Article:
Bill to Ban Open Carry Advancing

State Assembly Committee Approves a Bill Banning Unloaded Weapons in Public

The California Assembly is moving closer to banning gun owners from being able to carry their unloaded weapons openly in public.

Over the last few months there has been an increase in the number of open carry rallies and meetings in Northern California. on Tuesday a committee moved closer to ending such practices.

Several dozen protesters took to the steps of the Capitol on Monday, guns in holsters and rifles strapped to their chests. The gathering was in part a demonstration of Second Amendment rights and a protest of a bill that passed the Assembly Public Safety Committee on Tuesday. The bill would ban carrying an unloaded weapon in public and make California the fourth such state to do so.

It's an effort that doesn't sit well with some local gun owners.

"In my opinion it's a law that's been on the books for quite some time to allow open carry, it's never been a problem," said Ken Quarnberg of Valley Gun on Chester Avenue. "A lot of these politicians who are against it probably never knew about it and now that the whole subject has been brought up, suddenly it's a problem."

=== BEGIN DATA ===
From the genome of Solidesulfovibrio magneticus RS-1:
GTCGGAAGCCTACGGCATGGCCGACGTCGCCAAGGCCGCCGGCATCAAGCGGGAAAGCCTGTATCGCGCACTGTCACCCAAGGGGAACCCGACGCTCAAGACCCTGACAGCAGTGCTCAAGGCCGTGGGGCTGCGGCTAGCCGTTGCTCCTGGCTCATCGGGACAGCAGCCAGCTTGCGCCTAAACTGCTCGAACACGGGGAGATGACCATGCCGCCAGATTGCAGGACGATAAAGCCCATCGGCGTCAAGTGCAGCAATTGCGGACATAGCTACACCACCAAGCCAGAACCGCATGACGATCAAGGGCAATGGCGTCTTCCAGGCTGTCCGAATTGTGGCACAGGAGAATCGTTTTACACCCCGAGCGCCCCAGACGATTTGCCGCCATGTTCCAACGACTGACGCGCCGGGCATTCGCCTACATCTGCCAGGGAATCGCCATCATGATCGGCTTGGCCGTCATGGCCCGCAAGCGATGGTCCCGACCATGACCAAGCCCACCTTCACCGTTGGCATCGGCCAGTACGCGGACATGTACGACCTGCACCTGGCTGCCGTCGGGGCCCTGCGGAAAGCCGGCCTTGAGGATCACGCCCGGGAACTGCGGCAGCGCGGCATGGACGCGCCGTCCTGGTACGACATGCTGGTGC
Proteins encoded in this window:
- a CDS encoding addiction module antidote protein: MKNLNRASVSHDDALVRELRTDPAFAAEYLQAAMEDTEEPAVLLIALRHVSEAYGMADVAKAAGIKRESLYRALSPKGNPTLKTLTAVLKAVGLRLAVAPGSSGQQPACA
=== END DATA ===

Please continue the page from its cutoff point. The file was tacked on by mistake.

Open carry events at coffee shops in the Bay and Sacramento Areas made news in February, but such gatherings have also, in years past, taken place in Bakersfield, usually in parks.

"They're allowed to carry an unloaded firearm in public as long as they're not in a public building which is broadly defined in the Bakersfield Municipal Code," said Sgt. Allan Abney of the Bakersfield Police Dept.

The department does not take positions on pending legislation, but has responded to resident's reports of such open carry events in the past. Officers will make sure citizens are complying with the law in an effort to keep the peace. Abney suggests that anyone who chooses to openly carry in the city review the law before doing so, to make sure they're complying.

The open-carry ban proposal is backed by the California Police Chiefs Association, as supporters see it as a public safety issue. But opponents disagree.

"I'd rather have an honest citizen carrying an unloaded weapon in the public, then a criminal carrying one concealed," Quarnberg said.

The proposed bill, which passed committee by a four to two vote, would not impact carry and concealed laws if it is signed by the governor into law.

While the City of Bakersfield does have an ordinance regarding open carry weapons, the County of Kern does not.

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